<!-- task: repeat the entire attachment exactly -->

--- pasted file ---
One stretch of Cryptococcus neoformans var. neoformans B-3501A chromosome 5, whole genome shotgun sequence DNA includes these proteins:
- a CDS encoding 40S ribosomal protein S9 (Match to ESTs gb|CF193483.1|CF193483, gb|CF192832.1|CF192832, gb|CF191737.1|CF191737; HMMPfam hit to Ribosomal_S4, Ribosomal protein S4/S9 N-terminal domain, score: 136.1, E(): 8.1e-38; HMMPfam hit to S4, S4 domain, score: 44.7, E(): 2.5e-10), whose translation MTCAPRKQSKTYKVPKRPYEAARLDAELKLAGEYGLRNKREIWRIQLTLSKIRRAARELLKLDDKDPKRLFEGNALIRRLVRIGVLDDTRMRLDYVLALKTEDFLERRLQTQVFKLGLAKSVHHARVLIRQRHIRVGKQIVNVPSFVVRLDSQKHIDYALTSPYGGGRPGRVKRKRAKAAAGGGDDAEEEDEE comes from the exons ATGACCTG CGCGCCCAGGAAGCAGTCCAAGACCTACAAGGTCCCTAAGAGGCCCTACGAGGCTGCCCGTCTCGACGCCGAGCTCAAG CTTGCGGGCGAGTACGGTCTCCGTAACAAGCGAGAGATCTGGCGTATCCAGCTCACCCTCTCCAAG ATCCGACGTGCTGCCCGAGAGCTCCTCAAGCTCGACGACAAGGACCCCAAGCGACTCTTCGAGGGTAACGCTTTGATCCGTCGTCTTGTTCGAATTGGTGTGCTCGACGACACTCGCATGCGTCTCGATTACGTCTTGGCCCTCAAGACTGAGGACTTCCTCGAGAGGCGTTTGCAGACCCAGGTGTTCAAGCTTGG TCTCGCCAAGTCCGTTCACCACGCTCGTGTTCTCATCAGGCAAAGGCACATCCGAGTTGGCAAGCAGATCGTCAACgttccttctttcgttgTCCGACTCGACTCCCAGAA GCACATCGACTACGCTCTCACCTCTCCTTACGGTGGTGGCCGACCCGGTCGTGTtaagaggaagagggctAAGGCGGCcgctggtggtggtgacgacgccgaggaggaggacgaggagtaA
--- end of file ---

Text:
One stretch of Cryptococcus neoformans var. neoformans B-3501A chromosome 5, whole genome shotgun sequence DNA includes these proteins:
- a CDS encoding 40S ribosomal protein S9 (Match to ESTs gb|CF193483.1|CF193483, gb|CF192832.1|CF192832, gb|CF191737.1|CF191737; HMMPfam hit to Ribosomal_S4, Ribosomal protein S4/S9 N-terminal domain, score: 136.1, E(): 8.1e-38; HMMPfam hit to S4, S4 domain, score: 44.7, E(): 2.5e-10), whose translation MTCAPRKQSKTYKVPKRPYEAARLDAELKLAGEYGLRNKREIWRIQLTLSKIRRAARELLKLDDKDPKRLFEGNALIRRLVRIGVLDDTRMRLDYVLALKTEDFLERRLQTQVFKLGLAKSVHHARVLIRQRHIRVGKQIVNVPSFVVRLDSQKHIDYALTSPYGGGRPGRVKRKRAKAAAGGGDDAEEEDEE comes from the exons ATGACCTG CGCGCCCAGGAAGCAGTCCAAGACCTACAAGGTCCCTAAGAGGCCCTACGAGGCTGCCCGTCTCGACGCCGAGCTCAAG CTTGCGGGCGAGTACGGTCTCCGTAACAAGCGAGAGATCTGGCGTATCCAGCTCACCCTCTCCAAG ATCCGACGTGCTGCCCGAGAGCTCCTCAAGCTCGACGACAAGGACCCCAAGCGACTCTTCGAGGGTAACGCTTTGATCCGTCGTCTTGTTCGAATTGGTGTGCTCGACGACACTCGCATGCGTCTCGATTACGTCTTGGCCCTCAAGACTGAGGACTTCCTCGAGAGGCGTTTGCAGACCCAGGTGTTCAAGCTTGG TCTCGCCAAGTCCGTTCACCACGCTCGTGTTCTCATCAGGCAAAGGCACATCCGAGTTGGCAAGCAGATCGTCAACgttccttctttcgttgTCCGACTCGACTCCCAGAA GCACATCGACTACGCTCTCACCTCTCCTTACGGTGGTGGCCGACCCGGTCGTGTtaagaggaagagggctAAGGCGGCcgctggtggtggtgacgacgccgaggaggaggacgaggagtaA